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Hackers break into computers at IU again
From: InfoSec News <isn () c4i org>
Date: Wed, 13 Jun 2001 00:45:51 -0500 (CDT)
By George Stuteville
June 12, 2001
BLOOMINGTON, Ind. -- Fears that computer hackers may have peeked at
sensitive student information sent Indiana University officials to the
post office to mail about 1,900 letters of apology Monday.
Along with its regrets, the university also said it would pay the
costs of up to three credit reports for anyone whose files may have
been accessed by the hackers.
The electronic break-in occurred late last month in School of Music
computers that serve as host to an Internet Web site displaying
information for prospective students.
That Web site also collects information -- including Social Security
numbers -- from those students for recruitment purposes.
All but about 200 of the 1,900 who responded to the Web site supplied
Social Security numbers, addresses, names and other data.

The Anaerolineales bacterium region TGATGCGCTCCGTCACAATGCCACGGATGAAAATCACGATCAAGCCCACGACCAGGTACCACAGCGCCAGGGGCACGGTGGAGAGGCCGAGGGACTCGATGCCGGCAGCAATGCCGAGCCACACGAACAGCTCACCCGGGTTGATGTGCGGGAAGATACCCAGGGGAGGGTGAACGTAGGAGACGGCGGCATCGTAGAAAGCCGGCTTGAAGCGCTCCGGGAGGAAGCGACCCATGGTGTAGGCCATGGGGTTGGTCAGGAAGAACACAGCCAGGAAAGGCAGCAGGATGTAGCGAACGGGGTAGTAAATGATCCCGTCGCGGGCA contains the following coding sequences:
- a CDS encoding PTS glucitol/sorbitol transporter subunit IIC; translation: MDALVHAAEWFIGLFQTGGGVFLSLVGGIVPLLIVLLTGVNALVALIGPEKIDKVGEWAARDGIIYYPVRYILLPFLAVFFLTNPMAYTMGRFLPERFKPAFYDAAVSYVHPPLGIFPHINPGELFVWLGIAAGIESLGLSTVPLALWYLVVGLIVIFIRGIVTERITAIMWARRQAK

Data thieves could use that information to get into bank or credit
accounts or to create false identities, said Mark S. Bruhn, IU vice
president for information technology.
Bruhn said it appears their aim was to use the computer as a secret
"safe haven" for an instant e-mail communication system.
The hackers probably broke through the computer's "firewall" around
May 23-25, causing some disruptions in the process.
While troubleshooting those problems, IU technicians on June 4 found
the weak spot in the computer software that had allowed the hackers
access. The computer was immediately disconnected.
The next day, Bruhn said, IU technicians discovered certain files and
programs left by the hackers.
The hackers had deleted evidence that would have allowed them to be
traced, he added.
It was also impossible to know whether any personal information
actually had been taken.
Gwyn Richards, dean of the School of Music, said prospective students
no longer would be asked for their Social Security numbers. It always
has been optional, he said.
The use of Social Security numbers will be ended throughout the
university by 2003.
Earlier this year, a Swedish hacker downloaded the names and Social
Security numbers of about 3,100 Indiana University students.
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- Hackers break into computers at IU again InfoSec News (Jun 13)